I think the best way for me to illustrate the difference in the conduct and attitude of kids in public and private schools is to look at the six levels of moral development, as detailed by Lawrence Kohlberg, an American psychologist who specialized in research in moral education. His theory holds that moral reasoning, which is the basis for good behaviour, has six identifiable stages:

  1. I don't want to get in trouble
  2. I want a reward.
  3. I want to please someone.
  4. I always follow the rules.
  5. I am considerate of other people.
  6. I have a personal code of behaviour.

The ultimate goal of parents is to have their kids operating at level 6. And this has to come from parents; it is not something that teachers can permanently imprint on a child. This is also the most effective, efficient, and consistent way to respond to any moral dilemma.

As a general rule, public school teachers spend much of their time using level 1 and 2, and perhaps 3, to maintain order in the classroom. When I was a private school teacher, there was a much larger majority of kids who were at level 4, 5, or even 6. This reinforces what I said earlier about the quality of families that congregate in the private schools. It sounds cliché, but when the home, the church, and the school are all working together in the moral upbringing of the child, it is more effective.

Vulnerability

In a perfect world, every school would be fully funded and would have to compete for students. I think this is the best scenario: the market would dictate which schools survive and thrive. Some Christian schools would also become less insulated from the outside world. Perhaps a hybrid of our current extremes could exist.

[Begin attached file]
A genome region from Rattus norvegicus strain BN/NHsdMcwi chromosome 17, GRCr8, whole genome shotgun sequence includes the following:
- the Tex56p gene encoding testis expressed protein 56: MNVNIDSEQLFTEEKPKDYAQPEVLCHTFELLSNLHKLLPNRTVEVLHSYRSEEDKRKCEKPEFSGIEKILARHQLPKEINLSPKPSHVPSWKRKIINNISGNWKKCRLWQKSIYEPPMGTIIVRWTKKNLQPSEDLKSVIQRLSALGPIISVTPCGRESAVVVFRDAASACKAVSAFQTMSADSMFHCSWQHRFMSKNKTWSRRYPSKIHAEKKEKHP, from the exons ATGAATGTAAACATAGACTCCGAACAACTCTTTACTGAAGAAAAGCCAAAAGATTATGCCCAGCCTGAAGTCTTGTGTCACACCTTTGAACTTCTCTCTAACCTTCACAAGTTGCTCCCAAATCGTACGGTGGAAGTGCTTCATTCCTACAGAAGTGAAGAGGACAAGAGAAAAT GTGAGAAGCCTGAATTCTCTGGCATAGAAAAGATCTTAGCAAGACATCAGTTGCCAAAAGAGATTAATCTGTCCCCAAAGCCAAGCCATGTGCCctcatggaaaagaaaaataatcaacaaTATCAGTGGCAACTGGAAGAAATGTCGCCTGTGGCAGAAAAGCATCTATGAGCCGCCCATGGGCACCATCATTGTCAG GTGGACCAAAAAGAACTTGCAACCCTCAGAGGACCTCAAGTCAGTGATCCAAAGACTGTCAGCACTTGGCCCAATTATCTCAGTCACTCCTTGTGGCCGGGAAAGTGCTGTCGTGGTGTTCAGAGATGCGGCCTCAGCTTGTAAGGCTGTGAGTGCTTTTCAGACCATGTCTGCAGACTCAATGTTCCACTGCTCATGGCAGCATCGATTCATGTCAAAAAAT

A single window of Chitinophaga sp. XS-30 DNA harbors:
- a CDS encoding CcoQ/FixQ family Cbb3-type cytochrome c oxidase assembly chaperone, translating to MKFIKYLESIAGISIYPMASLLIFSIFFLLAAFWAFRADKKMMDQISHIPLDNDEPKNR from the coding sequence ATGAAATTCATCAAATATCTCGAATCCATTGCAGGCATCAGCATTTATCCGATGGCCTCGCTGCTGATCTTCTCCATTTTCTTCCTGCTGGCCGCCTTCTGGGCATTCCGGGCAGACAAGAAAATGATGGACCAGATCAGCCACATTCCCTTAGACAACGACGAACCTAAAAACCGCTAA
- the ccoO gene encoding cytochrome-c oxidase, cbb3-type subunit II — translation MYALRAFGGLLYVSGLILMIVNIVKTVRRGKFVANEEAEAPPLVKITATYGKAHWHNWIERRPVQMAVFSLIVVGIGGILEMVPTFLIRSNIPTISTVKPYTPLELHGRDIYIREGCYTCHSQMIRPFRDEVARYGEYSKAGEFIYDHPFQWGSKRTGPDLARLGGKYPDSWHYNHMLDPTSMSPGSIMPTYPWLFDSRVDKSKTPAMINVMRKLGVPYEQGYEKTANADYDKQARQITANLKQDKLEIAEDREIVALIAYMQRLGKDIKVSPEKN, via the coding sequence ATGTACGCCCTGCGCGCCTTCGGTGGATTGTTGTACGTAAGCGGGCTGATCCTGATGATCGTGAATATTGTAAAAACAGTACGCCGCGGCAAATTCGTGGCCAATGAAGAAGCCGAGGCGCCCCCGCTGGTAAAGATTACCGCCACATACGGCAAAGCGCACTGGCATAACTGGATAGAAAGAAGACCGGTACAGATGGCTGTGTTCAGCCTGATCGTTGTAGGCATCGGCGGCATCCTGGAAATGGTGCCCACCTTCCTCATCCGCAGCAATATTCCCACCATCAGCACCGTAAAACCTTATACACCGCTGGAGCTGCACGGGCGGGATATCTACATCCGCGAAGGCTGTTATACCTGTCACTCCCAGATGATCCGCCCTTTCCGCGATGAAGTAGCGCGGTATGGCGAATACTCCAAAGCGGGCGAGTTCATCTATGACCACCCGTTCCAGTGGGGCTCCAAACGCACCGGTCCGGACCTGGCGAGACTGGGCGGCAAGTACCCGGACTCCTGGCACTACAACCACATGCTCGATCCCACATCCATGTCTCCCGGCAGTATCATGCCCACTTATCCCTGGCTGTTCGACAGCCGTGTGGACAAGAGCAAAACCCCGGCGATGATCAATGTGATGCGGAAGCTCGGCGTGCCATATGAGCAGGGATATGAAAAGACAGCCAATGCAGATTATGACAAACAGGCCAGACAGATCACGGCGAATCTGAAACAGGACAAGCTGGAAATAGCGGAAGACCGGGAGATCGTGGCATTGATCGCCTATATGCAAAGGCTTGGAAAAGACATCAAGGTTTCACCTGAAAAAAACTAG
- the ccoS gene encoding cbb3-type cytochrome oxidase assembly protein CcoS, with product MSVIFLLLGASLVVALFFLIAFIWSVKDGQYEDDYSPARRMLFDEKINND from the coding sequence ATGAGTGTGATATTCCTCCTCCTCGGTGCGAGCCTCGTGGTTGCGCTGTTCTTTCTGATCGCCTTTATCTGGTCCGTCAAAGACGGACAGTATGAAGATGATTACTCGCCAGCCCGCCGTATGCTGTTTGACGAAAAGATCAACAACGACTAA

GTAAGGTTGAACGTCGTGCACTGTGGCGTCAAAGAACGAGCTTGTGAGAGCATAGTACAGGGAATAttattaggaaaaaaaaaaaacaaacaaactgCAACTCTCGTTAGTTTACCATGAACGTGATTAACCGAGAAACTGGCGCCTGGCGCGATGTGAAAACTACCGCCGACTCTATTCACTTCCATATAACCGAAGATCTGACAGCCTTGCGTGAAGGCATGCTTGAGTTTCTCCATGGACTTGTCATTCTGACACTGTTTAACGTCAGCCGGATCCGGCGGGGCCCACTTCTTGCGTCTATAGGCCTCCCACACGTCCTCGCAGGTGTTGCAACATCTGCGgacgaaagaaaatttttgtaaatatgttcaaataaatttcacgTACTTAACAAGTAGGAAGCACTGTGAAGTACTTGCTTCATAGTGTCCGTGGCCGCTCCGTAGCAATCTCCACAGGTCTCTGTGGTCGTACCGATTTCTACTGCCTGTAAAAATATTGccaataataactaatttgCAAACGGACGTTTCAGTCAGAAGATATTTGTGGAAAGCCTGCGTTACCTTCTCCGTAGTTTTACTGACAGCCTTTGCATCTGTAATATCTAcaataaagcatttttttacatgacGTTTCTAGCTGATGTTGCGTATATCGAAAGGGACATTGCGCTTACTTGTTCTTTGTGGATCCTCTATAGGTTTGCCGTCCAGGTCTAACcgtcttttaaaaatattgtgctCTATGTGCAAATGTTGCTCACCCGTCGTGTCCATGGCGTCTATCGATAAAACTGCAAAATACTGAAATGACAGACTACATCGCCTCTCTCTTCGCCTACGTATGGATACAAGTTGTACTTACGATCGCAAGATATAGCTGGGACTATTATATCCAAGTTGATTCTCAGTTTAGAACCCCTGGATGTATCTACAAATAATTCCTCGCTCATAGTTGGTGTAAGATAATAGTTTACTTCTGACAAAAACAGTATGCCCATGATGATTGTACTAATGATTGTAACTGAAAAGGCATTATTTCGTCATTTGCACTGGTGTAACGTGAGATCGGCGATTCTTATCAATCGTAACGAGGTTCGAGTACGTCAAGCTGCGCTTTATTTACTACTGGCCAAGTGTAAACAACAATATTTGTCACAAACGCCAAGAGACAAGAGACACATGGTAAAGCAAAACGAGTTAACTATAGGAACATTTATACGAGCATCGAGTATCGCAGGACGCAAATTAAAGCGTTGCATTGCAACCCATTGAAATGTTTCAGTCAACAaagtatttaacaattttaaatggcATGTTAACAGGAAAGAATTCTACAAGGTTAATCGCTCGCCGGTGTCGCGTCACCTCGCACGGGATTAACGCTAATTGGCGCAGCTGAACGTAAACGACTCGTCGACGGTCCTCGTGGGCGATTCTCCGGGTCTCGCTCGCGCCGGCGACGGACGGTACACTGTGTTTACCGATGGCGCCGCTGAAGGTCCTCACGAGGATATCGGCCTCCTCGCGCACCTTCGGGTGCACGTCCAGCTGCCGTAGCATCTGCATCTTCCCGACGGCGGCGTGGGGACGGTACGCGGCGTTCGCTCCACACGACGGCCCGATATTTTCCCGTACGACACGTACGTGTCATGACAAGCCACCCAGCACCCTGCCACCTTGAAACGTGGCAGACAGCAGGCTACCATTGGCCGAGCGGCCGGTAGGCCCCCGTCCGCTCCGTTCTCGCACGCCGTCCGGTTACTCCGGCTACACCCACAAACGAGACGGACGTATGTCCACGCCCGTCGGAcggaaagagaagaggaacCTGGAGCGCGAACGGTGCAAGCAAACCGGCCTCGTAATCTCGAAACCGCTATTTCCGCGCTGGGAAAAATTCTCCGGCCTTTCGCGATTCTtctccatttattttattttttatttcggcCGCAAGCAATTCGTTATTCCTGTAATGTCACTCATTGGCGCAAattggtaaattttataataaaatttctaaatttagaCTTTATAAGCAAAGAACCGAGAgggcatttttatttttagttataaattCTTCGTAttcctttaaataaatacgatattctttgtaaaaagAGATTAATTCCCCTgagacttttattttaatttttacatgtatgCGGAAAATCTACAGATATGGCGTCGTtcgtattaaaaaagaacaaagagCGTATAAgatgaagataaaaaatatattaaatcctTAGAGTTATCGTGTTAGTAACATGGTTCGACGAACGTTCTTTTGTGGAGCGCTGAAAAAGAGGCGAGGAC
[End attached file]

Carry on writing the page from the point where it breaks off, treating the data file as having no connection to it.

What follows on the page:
Until then, I offer you no guarantees or absolutes on what the best choice is for your children. Each child is unique and each family has its own priorities.

My wife and I did decide to send our children to our local, private Christian school. There is a certain vulnerability that comes upon you when you become a parent. We decided that our priority was for our children to experience and understand God's grace as we had. At the end of the day, I wanted to make sure we had done everything in our power to make that happen.

Consider your priorities when you choose a school for your child. Then, pray like heck that you made the right decision.

 

Scott Vedder is a Kindergarten-Grade 6 math and computer teacher in Grimsby, Ontario. Growing up in the Ottawa Valley of northeast Ontario, he always dreamed of being in front of a classroom, inspiring kids. His wife, Janine, is also a teacher and CEO of the household. Scott is blessed to be part of a wonderful and busy family, and when not chasing his three kids, he enjoys building projects, the outdoors, and reading. He dreams of roaming abroad, living off the land and power grid, and building his own home.